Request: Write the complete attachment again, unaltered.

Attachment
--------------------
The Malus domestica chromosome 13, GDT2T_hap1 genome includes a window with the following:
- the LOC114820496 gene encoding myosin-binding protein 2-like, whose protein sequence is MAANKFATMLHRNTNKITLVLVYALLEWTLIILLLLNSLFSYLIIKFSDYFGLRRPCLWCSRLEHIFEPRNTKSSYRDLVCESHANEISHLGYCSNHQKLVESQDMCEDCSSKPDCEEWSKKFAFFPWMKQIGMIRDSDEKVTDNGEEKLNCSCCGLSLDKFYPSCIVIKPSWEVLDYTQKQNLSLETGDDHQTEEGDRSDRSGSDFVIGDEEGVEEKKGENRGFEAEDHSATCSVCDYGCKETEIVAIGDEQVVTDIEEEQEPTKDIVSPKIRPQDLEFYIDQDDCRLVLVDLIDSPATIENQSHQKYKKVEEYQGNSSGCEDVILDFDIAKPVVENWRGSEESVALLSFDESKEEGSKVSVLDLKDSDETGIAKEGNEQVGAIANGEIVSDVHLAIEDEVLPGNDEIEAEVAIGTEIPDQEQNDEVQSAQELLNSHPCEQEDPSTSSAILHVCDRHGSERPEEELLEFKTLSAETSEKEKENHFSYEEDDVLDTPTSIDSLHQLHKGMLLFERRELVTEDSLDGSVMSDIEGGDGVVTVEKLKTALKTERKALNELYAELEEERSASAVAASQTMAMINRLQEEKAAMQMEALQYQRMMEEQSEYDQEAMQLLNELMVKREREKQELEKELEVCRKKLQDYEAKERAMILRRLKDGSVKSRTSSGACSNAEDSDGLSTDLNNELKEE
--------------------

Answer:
The Malus domestica chromosome 13, GDT2T_hap1 genome includes a window with the following:
- the LOC114820496 gene encoding myosin-binding protein 2-like, whose protein sequence is MAANKFATMLHRNTNKITLVLVYALLEWTLIILLLLNSLFSYLIIKFSDYFGLRRPCLWCSRLEHIFEPRNTKSSYRDLVCESHANEISHLGYCSNHQKLVESQDMCEDCSSKPDCEEWSKKFAFFPWMKQIGMIRDSDEKVTDNGEEKLNCSCCGLSLDKFYPSCIVIKPSWEVLDYTQKQNLSLETGDDHQTEEGDRSDRSGSDFVIGDEEGVEEKKGENRGFEAEDHSATCSVCDYGCKETEIVAIGDEQVVTDIEEEQEPTKDIVSPKIRPQDLEFYIDQDDCRLVLVDLIDSPATIENQSHQKYKKVEEYQGNSSGCEDVILDFDIAKPVVENWRGSEESVALLSFDESKEEGSKVSVLDLKDSDETGIAKEGNEQVGAIANGEIVSDVHLAIEDEVLPGNDEIEAEVAIGTEIPDQEQNDEVQSAQELLNSHPCEQEDPSTSSAILHVCDRHGSERPEEELLEFKTLSAETSEKEKENHFSYEEDDVLDTPTSIDSLHQLHKGMLLFERRELVTEDSLDGSVMSDIEGGDGVVTVEKLKTALKTERKALNELYAELEEERSASAVAASQTMAMINRLQEEKAAMQMEALQYQRMMEEQSEYDQEAMQLLNELMVKREREKQELEKELEVCRKKLQDYEAKERAMILRRLKDGSVKSRTSSGACSNAEDSDGLSTDLNNELKEE